The diagnosis is devastating. As the third-leading cause of cancer deaths in America and with just a 9 percent survival rate, pancreatic cancer is one of the deadliest forms of cancer. There are no known causes of pancreatic cancer, and while there are some risk factors, such as family history, diabetes and obesity, many people who are diagnosed with pancreatic cancer have none of these. Plus, there are no early detection tests. Too often, by the time someone is diagnosed with pancreatic cancer, the cancer is already at an advanced stage.
One way to be prepared for a diagnosis of pancreatic cancer is to keep keenly aware of symptoms and treatment options, which include:
Signs & Symptoms of Pancreatic Cancer
Some cancers are unmistakable when they appear – for example, with the presence of tumors or moles, or may be detected through blood tests.
The signs and symptoms of pancreatic cancer, however, are deceptively vague and too often are disregarded as a normal part of aging or other health conditions.
Signs and symptoms you should look for include:
- Mid- to upper-back pain. Back pain is something too many of us suffer from. But if the pain is chronic and the usual treatments such as anti-inflammatories or chiropractic care don’t provide relief, consider getting checked out right away.
- Weight loss/loss of appetite. If you are on a hardcore regimen to lose weight, then you will experience success. However, unintended weight loss should be a cause for concern. If you are eating but still losing weight, or if you have lost your appetite, this could be a sign of pancreatic cancer.
- Pain in the abdominal area and/or nausea; changes in stool. Abdominal pain or changes in bowel consistency can be the result of many things, including Crohn’s disease, diverticulitis, or irritable bowel syndrome. Stress and anxiety can also cause pain in the abdominal area, nausea, and changes in your stool. If you haven’t been diagnosed with any gastrointestinal diseases and remedies such as changes in your diet or medications such as antacids (for stomachache) or anxiety medications (for stress) aren’t working, this could be a sign of pancreatic cancer. With regard to stool changes, keep an eye out for oily or watery stools, which could be indicative of the disease, especially if it occurs in conjunction with other symptoms.
- Jaundice. If you are noticing a yellowing of your skin or eyes, you may have jaundice, which is caused by an excess of the pigment bilirubin. Jaundice results from liver disease, obstruction of the bile duct, or an excessive breakdown of red blood cells. Jaundice is also a sign of pancreatic cancer and anyone with jaundice should receive medical care.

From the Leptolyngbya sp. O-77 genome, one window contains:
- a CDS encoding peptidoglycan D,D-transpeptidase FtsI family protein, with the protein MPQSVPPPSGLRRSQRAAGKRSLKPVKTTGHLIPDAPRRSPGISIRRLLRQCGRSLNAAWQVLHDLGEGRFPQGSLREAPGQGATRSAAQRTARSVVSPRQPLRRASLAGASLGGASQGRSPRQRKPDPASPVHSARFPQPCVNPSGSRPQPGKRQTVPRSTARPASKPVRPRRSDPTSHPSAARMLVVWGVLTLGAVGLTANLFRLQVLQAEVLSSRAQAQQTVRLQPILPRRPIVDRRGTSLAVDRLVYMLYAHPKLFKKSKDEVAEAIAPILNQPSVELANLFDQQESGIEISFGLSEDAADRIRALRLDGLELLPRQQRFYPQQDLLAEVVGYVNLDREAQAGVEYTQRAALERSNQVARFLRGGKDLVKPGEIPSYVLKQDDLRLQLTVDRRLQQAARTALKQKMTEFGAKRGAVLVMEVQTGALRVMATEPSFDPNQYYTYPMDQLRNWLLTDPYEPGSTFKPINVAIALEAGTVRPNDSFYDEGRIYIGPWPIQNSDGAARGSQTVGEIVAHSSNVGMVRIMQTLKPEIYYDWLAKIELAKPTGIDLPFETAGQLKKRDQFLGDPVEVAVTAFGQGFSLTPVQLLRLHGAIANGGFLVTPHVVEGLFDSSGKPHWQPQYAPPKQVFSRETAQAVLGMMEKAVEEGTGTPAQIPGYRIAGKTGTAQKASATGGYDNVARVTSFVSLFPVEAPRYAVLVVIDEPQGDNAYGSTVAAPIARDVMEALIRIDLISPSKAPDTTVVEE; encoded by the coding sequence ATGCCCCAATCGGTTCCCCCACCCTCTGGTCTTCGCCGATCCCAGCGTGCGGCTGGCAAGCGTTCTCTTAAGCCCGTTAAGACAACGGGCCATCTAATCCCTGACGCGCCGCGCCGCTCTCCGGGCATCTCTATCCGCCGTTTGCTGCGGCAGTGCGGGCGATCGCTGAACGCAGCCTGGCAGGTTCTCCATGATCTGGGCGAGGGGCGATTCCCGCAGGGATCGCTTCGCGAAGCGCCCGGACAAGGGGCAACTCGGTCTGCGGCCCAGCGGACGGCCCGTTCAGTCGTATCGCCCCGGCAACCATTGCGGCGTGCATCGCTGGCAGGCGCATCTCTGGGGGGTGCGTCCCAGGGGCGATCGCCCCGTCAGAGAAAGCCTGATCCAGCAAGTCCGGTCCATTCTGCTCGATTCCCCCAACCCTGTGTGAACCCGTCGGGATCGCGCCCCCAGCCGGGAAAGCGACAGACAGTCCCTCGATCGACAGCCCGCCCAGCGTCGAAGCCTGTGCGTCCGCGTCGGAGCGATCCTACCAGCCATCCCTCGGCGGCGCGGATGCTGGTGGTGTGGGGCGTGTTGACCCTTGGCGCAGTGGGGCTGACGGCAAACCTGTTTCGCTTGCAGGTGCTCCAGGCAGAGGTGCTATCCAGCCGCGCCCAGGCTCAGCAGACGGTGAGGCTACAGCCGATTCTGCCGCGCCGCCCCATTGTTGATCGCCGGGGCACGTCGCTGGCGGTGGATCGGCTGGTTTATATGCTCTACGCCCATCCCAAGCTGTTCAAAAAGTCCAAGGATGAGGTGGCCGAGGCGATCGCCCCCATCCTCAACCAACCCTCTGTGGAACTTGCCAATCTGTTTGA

- New onset of diabetes. While long-standing diabetes (someone who has had diabetes for five years or more) is a known risk factor for pancreatic cancer, new onset of diabetes should be cause for concern, especially if you aren’t pregnant, your eating or lifestyle habits have not changed, and you have no family history of diabetes.
Treatment Options for Pancreatic Cancer
If you are experiencing one or more of the above symptoms and there is no other known cause, see your doctor for an evaluation. If you are diagnosed with pancreatic cancer, your treatment options include:
- Surgery. Surgical treatment of pancreatic cancer is less common than you might think. For patients diagnosed with adenocarcinoma, the most common type of pancreatic cancer, surgery is indicated only 20 percent of the time.
- Chemotherapy. This is often performed when the cancer cannot be removed by surgery – or in conjunction with surgery when it can.
- Radiation. Radiation therapy is often effective, especially when combined with chemotherapy.
- Clinical trials. Your doctor may also recommend you undergo a clinical trial if there are new or experimental treatments being investigated and nothing else has worked.
- CyberKnife. This state-of-the-art, advanced radiosurgery technique works by delivering high dosages of radiation to specific parts of the body to destroy tumors. CyberKnife therapy has provided a ray of hope to pancreatic cancer patients who are considered poor candidates for surgery, or for whom other treatments have failed. The procedure is noninvasive and uses a device with a robotic arm to deliver high dose beams of radiation to the precise area where the tumor is located without harming any surrounding healthy tissue.
CyberKnife has a very high success rate in treating pancreatic cancer because it is especially effective when dealing with tumors in hard-to-reach areas of the body that otherwise might be at risk with regular radiation, traditional surgery, or chemotherapy treatments. With CyberKnife, there are fewer side effects than with chemo or regular radiation, plus no scaring or stitches. Of course, response to treatment will vary from patient to patient, but research proves that patients tolerate CyberKnife treatments very well.
If you or a loved one has been diagnosed with pancreatic cancer, consider CyberKnife. As the most experienced and qualified CyberKnife treatment team in South Florida, CyberKnife Miami has treated more than 3,500. It not only saves lives, but patients can maintain their quality of life during treatment. No wonder CyberKnife is called “The Beam of Life™.
If you are seeking alternatives to conventional cancer surgery or radiation therapy, call the CyberKnife Center of Miami today to see if CyberKnife treatment is right for you. Call us today at www.cyberknifemiami.comto schedule your appointment and visit us on line.